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A new play about Wyandot activist Lyda Conley will make its world premiere at KCRep

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Illustration of a woman's side profile. She has long, dark brown hair and her eyes are closed as she looks slightly upward. She's surrounded by a deep purple background and a yellow circle and vines are behind her image.
Iris Cliff, Assiniboine, and Turtle Mountain Band of Chippewa
Program art from "Representatives For Those At Peace," the play written by Madeline Easley as a part of the Four Directions Playwright Residency. The play tells the story of Lyda Conley, who was the first Native American woman to argue a case before the U.S. Supreme Court.

Lyda Conley became the first Indigenous woman to argue a case before the U.S. Supreme Court in her efforts to protect a sacred Native cemetery in Kansas City, Kansas. A new play by Wyandotte playwright Madeline Easley is bringing Conley's story to the stage.

A new play about Wyandot activist Lyda Conley's fight to protect the Wyandot National Burying Ground in Kansas City, Kansas, is making its world premiere in a staged reading at KCRep this weekend.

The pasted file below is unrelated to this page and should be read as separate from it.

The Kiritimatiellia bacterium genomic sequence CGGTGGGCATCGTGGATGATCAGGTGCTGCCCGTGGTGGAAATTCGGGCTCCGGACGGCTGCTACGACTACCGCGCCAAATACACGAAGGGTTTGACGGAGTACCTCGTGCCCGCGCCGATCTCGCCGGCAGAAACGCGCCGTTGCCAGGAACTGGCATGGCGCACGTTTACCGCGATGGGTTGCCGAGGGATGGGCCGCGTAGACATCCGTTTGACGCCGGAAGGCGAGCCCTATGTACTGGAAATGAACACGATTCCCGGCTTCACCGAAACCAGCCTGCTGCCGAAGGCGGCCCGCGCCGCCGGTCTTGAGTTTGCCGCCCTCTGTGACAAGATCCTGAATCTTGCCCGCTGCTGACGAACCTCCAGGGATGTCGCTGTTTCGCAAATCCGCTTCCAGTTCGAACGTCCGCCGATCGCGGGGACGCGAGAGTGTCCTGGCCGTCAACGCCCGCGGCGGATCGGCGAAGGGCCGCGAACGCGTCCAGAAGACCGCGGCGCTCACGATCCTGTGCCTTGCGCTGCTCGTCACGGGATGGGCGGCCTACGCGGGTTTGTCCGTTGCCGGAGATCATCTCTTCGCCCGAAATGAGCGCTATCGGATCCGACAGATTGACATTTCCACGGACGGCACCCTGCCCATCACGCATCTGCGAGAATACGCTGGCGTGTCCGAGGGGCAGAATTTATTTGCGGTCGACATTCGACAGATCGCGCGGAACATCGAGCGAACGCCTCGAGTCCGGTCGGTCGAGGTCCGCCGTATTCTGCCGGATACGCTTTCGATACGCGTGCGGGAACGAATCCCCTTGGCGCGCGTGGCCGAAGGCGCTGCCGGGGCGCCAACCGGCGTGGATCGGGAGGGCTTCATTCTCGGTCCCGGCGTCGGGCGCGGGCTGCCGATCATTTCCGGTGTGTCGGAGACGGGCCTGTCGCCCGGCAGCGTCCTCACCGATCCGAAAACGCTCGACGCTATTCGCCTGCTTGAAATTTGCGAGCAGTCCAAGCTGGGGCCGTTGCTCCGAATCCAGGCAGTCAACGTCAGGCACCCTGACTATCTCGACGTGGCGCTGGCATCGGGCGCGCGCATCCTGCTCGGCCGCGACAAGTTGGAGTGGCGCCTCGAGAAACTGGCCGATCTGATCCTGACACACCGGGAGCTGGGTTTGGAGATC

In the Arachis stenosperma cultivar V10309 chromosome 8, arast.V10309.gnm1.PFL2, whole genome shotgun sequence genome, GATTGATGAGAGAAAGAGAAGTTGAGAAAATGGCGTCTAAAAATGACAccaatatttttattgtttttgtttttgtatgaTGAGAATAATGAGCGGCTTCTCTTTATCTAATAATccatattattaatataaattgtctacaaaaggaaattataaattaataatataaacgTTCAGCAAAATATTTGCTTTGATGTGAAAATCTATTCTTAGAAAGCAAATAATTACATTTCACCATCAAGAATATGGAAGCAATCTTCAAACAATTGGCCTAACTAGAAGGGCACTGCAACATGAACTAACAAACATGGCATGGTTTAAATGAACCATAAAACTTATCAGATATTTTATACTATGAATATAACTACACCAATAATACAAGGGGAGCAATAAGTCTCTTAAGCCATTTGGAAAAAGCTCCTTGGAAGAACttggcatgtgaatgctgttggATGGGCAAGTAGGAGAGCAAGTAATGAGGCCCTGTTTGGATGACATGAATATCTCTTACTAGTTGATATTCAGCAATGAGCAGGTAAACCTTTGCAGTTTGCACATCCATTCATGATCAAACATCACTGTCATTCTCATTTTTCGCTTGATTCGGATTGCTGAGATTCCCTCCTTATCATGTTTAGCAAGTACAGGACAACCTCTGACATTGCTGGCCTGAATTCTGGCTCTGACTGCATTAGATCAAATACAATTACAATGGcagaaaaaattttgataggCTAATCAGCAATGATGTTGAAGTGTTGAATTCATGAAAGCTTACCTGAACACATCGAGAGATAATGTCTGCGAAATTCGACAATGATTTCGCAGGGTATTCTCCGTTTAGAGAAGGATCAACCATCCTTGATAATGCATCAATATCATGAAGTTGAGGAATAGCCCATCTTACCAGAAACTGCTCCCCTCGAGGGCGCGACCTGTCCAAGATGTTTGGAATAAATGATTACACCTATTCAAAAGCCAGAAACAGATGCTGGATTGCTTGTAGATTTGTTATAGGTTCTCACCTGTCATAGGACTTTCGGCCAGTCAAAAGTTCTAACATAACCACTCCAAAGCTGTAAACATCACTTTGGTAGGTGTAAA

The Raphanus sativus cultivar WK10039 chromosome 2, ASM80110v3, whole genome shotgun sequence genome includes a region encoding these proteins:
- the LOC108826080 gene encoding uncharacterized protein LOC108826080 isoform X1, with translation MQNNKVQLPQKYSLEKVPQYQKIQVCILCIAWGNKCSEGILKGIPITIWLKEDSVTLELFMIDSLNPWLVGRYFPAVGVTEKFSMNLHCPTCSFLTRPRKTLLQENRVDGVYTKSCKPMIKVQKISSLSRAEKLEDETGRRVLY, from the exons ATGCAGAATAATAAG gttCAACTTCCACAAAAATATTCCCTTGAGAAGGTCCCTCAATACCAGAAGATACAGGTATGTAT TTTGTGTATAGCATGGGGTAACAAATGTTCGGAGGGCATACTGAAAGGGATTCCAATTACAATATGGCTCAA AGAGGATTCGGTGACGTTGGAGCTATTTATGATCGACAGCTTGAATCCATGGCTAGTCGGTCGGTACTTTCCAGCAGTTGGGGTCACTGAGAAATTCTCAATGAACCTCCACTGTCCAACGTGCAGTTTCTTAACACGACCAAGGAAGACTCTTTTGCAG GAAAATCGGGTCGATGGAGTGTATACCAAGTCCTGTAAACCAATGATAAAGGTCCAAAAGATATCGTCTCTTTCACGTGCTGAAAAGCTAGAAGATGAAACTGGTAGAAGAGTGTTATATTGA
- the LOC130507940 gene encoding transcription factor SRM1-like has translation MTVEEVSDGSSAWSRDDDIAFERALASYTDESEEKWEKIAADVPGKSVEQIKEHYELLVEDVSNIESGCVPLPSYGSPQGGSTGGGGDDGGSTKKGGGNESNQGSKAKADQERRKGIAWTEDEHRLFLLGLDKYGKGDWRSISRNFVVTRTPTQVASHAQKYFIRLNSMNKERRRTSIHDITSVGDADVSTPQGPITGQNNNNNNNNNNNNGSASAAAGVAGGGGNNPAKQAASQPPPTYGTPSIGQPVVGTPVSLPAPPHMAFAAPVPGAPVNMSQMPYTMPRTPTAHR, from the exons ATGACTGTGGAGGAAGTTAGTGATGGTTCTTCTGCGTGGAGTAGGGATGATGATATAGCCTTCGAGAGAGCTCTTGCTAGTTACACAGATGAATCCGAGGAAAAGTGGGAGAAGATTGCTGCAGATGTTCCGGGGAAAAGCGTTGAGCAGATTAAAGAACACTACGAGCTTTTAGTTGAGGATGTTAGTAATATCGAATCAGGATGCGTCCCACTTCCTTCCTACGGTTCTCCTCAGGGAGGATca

The new play, "Representatives For Those At Peace," was written by Madeline Easley, the inaugural recipient of the Four Directions Playwright Residency, a collaboration between KCRep and three other arts organizations.

The commission was especially meaningful for Easley, who grew up in the Kansas City metro and is a member of the Wyandotte Nation of Oklahoma.

The story of Conley — who went to law school, conducted an armed occupation, and took a lawsuit all the way to the U.S. Supreme Court — was reported in a 2020 episode of the KCUR Studios podcast A People's History of Kansas City.

According to Easley, the program is among the first of its kind specifically for Indigenous playwrights. It also reflects a growing desire for Native stories in the theater world.

Tara Moses, the play's director and a member of the Seminole Nation of Oklahoma, said she hadn't seen her own identity reflected on stage until 2017.

"Now I see Native youth going to the theater and they're like, 'oh, yeah, I know all these Native plays. I've seen all this stuff,'" Moses said. "Thinking back to whenever I was a youth … that was just never an opportunity."

A staged reading of "Representatives For Those At Peace" will take place Saturday, Dec. 2 at 5 p.m. at KCRep's Copaken Stage. For more information, contact the KCRep box office.

  • Madeline Easley, member of the Wyandotte Nation of Oklahoma and Four Directions Resident Playwright
  • Tara Moses, member of the Seminole Nation of Oklahoma and director of "Representatives For Those At Peace"
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